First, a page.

Bill and Melinda Gates just published their annual letter on poverty and as I was reading it this morning there were a lot of things going through my head. I think the letter is well-written and lays out some very good and very useful information, but there are spots where I think some additional clarification is needed; or at least places where I’d have more to say if it were my letter. Before reading my thoughts, I’d encourage you to check it out for yourself as I think it’s a good use of time. See: 2014 Gates Annual Letter.
Poverty Is Not Solely A Lack Of Fiat Money
One of the biggest mistakes I see well-meaning, but uniformed westerners make is to measure poverty only in the context of whether someone earns a certain level of income (measured in fiat currency) each day. It doesn’t take a rocket scientist to understand that just because a dollar is only worth as much as the goods and services it can acquire. Here’s a basic example: In 1970, $1 would have bought you almost 3 gallons of gasoline for your car. In today’s economy, you can buy roughly 1/3 of a gallon of gasoline with $1. So if someone where to tell you that the number of people living on less than $1 per day has decreased two-fold in the last 20 years, it really doesn’t mean much. Instead, I believe it’s better to measure poverty by more than just money. Access to clean drinking water, nutritious food, primary schooling, and medical care have to be factored in. Life expectancy and infrastructure such as roads, telecommunications systems, and schools are important considerations in measuring poverty as well. The point being is that we shouldn’t look at poverty merely as a matter of dollars and cents. Bill and Melinda do a pretty good job of highlighting this in their letter.
There Are Two Types Of Foreign Aid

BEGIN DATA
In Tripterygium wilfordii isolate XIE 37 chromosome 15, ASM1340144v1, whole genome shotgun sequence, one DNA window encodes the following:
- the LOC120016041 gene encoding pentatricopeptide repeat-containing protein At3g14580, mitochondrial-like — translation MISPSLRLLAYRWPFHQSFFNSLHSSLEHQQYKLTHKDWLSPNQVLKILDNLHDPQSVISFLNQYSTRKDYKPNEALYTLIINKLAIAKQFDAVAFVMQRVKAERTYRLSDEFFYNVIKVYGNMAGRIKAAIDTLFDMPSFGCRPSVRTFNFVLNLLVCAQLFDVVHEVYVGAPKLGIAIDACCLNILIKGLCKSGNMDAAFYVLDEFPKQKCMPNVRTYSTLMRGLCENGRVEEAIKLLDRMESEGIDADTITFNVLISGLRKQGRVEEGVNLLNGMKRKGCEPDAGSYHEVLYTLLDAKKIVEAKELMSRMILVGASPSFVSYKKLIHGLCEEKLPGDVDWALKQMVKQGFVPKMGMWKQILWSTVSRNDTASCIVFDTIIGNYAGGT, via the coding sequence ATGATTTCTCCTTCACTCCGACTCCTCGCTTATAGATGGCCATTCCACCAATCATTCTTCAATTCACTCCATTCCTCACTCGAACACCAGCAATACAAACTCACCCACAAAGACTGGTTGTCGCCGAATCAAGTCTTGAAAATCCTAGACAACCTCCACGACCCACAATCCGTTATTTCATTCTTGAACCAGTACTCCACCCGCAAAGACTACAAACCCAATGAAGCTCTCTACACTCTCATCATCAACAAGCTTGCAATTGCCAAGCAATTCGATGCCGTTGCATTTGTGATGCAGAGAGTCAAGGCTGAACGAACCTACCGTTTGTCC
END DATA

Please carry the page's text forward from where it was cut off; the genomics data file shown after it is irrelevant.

Foreign aid is dispersed in essentially two ways: directly to governments or directly to people in need. In the case of aid to governments we often see governments transferring funds, supplies, troops, etc. to governments of other countries or by transferring these things through an international entity like the United Nations or NATO. In the case of direct aid to people in need, local governments are bypassed and aid is handed out straight to the people who need it. While international entities do this as well, a large portion of foreign aid is channeled through NGOs (non-governmental organizations) and NPOs (non-profits). The reality is that corruption happens with both. Financial aid is particularly vulnerable to local leaders and agencies exacting “commissions” on the aid that is sent over from wealthier countries. While it’s not the norm, Gates does a good job of acknowledging the existence of this problem in the letter. I also wholeheartedly agree that the existence of corruption shouldn’t be used as an excuse for doing nothing. The reality is that the cost of doing nothing far outweighs the cost of corruption. Furthermore corruption can be curtailed. I believe the best way to prevent it is to eliminate as many middlemen in the foreign aid process as possible. While it’s not practical for a concerned American to fly across the ocean to give a warm meal to a hungry child, that doesn’t mean that donating to a large agency via your cell phone carrier, who in turn, cuts a check to the US government who then cuts a check to an international governing body, who then cuts a check to an impoverished national government, who then cuts a check to a local precinct, who buys food from a farm and then hires a someone to distribute it is the best option either. Ideally, you want to research and support agencies who cut out as many steps to the aid process as possible.